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Amazon has enabled in-application billing for Android apps sold through its US Appstore, though it's reserving the right to control the amount punters end up paying.

Amazon's In-App Purchasing API has been in beta for a while, but now any application can throw up an "insert coin to continue" dialogue linked directly to the user's 1-Click account. Developers get 70 per cent of their asking price, but Amazon reserves the right to muck about with the amount users get charged.

Amazon will control the retail price of the content, as it does the price of the applications themselves, in contrast to other app stores, which allow developers to set the final price. When Amazon changes the price of an app, the developer gets 70 per cent of that price, though always at least 20 per cent of what they asked for. For in-app purchases developers are guaranteed 70 per cent of their suggested retail price, even if Amazon changes the label.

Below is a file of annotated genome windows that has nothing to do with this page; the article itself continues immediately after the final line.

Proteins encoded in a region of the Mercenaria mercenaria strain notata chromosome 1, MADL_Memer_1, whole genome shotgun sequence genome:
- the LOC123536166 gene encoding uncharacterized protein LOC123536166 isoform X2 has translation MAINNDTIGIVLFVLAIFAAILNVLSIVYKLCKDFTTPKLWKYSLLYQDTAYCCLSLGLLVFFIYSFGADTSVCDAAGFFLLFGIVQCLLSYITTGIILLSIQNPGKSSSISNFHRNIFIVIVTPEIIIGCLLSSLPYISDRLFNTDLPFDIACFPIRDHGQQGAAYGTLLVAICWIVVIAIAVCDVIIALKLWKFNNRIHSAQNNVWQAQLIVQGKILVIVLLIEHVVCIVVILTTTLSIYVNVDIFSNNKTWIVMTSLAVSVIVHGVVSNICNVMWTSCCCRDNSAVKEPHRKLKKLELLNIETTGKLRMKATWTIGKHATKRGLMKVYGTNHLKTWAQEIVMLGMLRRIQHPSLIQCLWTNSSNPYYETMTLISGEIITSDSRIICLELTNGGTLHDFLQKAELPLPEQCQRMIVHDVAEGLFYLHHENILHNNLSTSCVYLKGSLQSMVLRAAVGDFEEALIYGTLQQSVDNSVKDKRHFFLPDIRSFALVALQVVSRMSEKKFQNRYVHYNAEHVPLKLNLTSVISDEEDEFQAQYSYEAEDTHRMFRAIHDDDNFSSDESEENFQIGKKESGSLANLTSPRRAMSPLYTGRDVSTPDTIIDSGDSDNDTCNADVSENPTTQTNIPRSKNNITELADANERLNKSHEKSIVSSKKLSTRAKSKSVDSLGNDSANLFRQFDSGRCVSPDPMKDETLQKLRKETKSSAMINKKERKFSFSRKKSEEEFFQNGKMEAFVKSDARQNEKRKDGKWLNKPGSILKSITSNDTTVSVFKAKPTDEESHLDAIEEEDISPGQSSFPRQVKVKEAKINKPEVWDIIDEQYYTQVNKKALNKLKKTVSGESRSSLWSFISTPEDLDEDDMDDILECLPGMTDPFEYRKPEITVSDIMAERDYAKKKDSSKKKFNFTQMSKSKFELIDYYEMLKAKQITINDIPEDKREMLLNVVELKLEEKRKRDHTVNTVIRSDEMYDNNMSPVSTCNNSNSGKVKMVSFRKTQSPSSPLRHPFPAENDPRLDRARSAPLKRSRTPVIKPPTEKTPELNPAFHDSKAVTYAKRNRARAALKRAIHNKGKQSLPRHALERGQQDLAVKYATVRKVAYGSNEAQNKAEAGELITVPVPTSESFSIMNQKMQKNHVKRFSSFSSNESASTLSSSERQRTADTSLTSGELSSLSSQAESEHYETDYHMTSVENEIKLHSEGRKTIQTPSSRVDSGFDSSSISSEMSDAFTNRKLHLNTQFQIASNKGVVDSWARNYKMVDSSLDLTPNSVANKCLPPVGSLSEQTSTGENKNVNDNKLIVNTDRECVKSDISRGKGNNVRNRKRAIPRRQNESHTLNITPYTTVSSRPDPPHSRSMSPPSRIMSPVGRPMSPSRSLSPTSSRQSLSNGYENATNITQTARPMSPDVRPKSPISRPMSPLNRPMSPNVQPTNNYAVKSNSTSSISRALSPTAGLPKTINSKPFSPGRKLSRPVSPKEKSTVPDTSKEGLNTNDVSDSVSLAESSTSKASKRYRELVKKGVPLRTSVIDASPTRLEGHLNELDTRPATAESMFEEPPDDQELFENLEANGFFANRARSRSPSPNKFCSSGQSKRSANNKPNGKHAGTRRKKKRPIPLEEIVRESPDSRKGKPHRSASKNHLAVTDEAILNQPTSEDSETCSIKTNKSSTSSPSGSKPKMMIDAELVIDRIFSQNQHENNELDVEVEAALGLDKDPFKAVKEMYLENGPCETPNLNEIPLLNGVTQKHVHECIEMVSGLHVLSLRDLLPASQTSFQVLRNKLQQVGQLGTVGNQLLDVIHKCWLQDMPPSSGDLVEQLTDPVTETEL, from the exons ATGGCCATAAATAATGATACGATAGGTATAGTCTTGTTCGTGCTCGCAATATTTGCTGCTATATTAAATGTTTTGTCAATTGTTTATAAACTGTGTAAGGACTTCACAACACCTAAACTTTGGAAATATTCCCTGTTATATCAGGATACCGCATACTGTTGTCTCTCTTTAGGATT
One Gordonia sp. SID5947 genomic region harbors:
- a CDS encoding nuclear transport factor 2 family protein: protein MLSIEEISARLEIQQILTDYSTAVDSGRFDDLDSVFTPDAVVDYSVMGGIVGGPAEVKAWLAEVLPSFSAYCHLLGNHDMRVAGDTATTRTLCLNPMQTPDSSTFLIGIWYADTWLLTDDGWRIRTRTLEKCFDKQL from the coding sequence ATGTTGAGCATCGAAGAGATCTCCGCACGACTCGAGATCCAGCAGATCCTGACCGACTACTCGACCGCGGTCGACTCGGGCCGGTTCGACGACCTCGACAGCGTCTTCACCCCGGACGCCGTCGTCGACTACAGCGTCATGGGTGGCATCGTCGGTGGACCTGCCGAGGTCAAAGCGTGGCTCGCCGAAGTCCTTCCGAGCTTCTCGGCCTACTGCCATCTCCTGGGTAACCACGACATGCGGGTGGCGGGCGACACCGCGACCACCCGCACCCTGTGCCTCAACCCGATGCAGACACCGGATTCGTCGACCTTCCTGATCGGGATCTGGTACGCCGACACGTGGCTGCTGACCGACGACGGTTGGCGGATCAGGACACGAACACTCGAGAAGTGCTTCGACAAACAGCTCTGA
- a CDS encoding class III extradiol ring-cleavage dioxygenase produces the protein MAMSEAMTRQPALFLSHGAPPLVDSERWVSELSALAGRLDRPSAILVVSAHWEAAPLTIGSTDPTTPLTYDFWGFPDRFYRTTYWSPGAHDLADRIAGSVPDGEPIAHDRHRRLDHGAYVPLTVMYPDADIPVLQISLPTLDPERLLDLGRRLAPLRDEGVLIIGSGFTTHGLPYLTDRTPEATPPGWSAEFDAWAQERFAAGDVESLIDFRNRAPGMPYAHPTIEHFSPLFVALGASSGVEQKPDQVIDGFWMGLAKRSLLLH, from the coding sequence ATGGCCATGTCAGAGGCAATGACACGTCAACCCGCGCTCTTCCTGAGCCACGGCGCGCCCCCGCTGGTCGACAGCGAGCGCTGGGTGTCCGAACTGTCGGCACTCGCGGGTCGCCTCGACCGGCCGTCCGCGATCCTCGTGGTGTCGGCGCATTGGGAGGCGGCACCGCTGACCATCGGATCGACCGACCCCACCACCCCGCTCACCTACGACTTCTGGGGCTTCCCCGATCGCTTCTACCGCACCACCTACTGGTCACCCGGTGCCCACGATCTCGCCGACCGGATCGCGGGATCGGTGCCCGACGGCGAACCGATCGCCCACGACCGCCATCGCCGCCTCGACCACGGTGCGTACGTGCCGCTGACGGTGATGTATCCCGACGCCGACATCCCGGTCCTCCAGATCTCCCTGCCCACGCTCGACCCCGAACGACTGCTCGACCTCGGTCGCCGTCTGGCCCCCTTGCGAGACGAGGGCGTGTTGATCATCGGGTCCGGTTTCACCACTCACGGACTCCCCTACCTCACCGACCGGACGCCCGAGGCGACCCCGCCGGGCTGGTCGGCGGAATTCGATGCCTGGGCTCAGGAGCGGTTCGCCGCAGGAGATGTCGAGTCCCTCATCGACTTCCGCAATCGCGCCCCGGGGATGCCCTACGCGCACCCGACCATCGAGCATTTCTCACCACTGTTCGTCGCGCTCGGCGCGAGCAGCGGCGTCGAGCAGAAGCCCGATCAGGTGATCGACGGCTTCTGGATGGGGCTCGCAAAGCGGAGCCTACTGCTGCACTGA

Amazon wants that flexibility so if can offer promotional discounts or bundled applications – something Google or Apple would have a terrible time doing as they'd have to negotiate with each developer. Amazon's approach has upset some, but developers don't have to join and most vitriol has been directed at the daily free app which sits outside these rules.

Competing app stores have had in-application billing for a while now, mostly to enable the increasingly popular freemium model which allows a user to try out a basic application and upgrade to a full version at the press of a button. In-game expansions, such as the Mighty Eagle – which obliterates egg-stealing pigs at a swoop – haven't proved as revolutionary as expected, though the market is still developing.

Amazon's flagship Kindle, the Android-based 'Fire, is locked into Amazon's own store, and so has been lacking in-app purchasing until now. But Amazon has also had success inducing other Android users to download its store, notably through the aforementioned daily free app.

Right now that store is still US only, but the Kindle Fire is scheduled for a UK launch at the end of April and will, presumably, come with the Amazon Appstore too. So by the start of May we should be able to pay Amazon for in-app purchases on this side of the pond too. ®

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